Low Fat Diets - forget this one! revised 5/2/2016

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Around 1990, a new diet trend was afoot.  Having discovered "bloodwork" which we thought could predict a person's health (actually now, they have found the ordinary bloodwork doesn't really predict all that much), we noticed that lots of folks had high cholesterol.  And somewhere it was decided that drastically cutting the fat in our diet would help lower cholesterol (and it did for some folks but never worked for me) and thus alleviate atherosclerosis, a common problem especially in the aging population. 

There was a lot of research happening at the same time, all of which seemed to favor cutting the fats in the diet.  Dr Pritikin came out with his results from some 10,000 people who had visited his institute in California - he reported that when they ate what they wanted from a restricted group of foods which had a lot of fruits and veggies and very little fat, they always showed a rather impressive weight loss during the 6 week program.  Eating healthier and avoiding things like MacDonald's and exercising, people felt better.  We did not distinguish between types of fat and saturated fat became the villain.  (Dr Pritikin had a sad end.  At the age of 69 years old, he was found to have stage 3 leukemia and he committed suicide around his 70th birthday.  His son carried out his lifelong work).

Dr Ornish, a cardiologist, found that some 10,000 patients of his on a very low fat diet (10 percent fat) could actually improve a bad heart condition (as he claimed in his book, REVERSING HEART DISEASE).  His program also included frequent exercise but somehow most of the credit was given to the low fat diet rather than the exercise.

And then, came the very charming Susan Powter.  Susan was a chatty, down to earth gal with a blond crew cut, who had lost 150 lbs and paraded around with her before photo.  She was very into the low fat diet (although her recommendations were more conservative than Dr Ornish - she suggested 20 percent fat in the diet).  She also was into frequent exercise.

By 1994, it seemed that with the body of scientists backing it, the low fat diet was here to stay and many of us enthusiastically embraced it, expecting not only great health but also significant weight loss.

"You don't need to eat fat" stated Powter in her book, STOP THE INSANITY, "because you can get all the fat you need from your bodyfat".

As time marched on, many began to question how healthy it was to cut most of the fat from one's diet.  Saturated fat in reasonable quantities was found to NOT be injurious (however, transfat is bad) and actually something we need as well as Omega III and VI fats (as found in olives, avocado and salmon).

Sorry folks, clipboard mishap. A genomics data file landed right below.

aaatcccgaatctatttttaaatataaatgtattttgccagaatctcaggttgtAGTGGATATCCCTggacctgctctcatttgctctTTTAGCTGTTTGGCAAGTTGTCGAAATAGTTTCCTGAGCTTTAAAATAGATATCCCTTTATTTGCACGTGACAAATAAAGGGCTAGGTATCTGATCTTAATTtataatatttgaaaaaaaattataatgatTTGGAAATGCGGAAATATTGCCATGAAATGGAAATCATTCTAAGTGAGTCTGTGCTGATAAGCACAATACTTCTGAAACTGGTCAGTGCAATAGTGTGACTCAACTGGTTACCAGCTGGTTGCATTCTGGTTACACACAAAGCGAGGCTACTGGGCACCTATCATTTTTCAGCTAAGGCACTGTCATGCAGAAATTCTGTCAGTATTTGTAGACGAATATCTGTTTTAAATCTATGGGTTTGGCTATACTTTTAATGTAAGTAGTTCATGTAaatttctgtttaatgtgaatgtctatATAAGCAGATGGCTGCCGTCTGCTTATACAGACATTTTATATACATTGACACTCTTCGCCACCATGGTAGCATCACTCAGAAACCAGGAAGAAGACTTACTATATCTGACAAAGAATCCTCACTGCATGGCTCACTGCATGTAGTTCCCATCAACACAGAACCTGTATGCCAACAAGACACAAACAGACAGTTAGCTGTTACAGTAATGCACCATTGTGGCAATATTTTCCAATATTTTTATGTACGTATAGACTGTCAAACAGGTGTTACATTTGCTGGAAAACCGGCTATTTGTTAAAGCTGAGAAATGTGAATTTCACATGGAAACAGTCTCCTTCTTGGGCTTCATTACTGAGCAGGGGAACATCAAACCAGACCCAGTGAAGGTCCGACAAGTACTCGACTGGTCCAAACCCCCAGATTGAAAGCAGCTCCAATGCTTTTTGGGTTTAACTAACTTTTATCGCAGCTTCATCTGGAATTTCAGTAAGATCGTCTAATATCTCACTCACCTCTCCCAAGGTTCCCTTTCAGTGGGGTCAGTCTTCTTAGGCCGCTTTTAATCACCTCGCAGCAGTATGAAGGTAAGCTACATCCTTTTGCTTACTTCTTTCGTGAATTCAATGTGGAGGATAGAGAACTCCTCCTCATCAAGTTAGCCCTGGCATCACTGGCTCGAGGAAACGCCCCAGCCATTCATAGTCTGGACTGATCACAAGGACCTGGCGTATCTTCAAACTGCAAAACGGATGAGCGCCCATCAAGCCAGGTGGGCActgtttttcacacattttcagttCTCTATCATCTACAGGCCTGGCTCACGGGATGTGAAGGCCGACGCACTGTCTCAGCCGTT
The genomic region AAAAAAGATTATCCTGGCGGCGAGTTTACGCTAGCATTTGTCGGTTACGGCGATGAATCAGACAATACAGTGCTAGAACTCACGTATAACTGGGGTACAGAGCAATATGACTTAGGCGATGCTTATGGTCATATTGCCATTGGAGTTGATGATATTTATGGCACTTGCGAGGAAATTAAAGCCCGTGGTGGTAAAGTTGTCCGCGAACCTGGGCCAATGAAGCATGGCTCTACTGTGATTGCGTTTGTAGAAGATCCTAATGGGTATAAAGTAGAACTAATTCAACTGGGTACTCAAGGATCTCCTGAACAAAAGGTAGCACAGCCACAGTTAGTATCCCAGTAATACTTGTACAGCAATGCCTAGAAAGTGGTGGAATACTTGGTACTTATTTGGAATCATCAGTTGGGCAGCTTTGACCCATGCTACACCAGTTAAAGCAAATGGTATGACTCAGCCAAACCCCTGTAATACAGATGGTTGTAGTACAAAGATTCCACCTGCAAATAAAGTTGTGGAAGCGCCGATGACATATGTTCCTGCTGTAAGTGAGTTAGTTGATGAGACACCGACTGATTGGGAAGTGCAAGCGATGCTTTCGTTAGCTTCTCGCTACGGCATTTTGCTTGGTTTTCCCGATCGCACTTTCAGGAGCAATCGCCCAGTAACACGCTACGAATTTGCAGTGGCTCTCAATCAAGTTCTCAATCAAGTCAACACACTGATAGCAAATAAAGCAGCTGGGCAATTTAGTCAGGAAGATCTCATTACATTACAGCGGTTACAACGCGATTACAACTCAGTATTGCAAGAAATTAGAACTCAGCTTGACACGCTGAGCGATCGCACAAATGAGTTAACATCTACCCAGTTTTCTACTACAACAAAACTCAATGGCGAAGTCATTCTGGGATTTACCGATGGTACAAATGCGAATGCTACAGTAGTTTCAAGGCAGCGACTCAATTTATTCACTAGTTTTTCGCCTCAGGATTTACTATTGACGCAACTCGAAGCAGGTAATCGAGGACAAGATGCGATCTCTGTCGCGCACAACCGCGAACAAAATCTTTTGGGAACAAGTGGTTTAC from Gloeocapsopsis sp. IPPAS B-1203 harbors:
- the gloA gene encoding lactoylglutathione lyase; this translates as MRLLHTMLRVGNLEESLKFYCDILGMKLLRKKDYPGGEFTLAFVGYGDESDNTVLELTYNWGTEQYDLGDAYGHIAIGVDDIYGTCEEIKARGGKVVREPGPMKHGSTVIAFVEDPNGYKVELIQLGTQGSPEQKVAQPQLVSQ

Scientists found we could NOT obtain anything from bodyfat, other than simple sugar and long term folks on the low fat program didn't keep off the weight they originally lost and also got very dry skin (my skin was dry to the point of cracking open - and no amount of lotion helped that - what stopped that was when I added fats back to my diet).  Arthritis also gets worse on a low fat diet because cartilage is primarily MADE of fat so you can imagine how much harder it is for our body to replace it when we don't eat any fat.  Finally, the latest studies have found a high incidence of osteoporosis in vegans. And there is some evidence that people do not digest the calcium well in non fat milk (vitamin D is a fat soluble vitamin) as well as some evidence that there are things in dairy fat which are good for you.  Maybe our grandparents who drank whole milk and ate butter weren't so dumb after all.

Speaking of butter, the oleo we all believed was protecting our arteries from clog was like the fox watching the henhouse - it actually CONTRIBUTED to the clog since it's primarily made of transfat.  So back to butter, we went.

Low fat eating was something many people couldn't stick to but of the few who DID stick to it, many of us experienced a significant weight gain instead of the promised loss!  Turns out caloric intake counts more than the type of food we consume. In retrospect, my tending to stay low fat in my food choices seem to have contributed to my healthy heart although I also exercise and mildly calorie restrict as well as staying away from fast foods, junk foods and transfat.

By 2002, only a small group of folks stuck by the low fat diet and most of us moved on.  Some jumped on the swinging pendulum from low fat to high fat in the low carb programs, but I, for one, jumped off the pendulum, joined Weight Watchers and now on maintenance, I tend to take my diet advice from My Fitness Pal.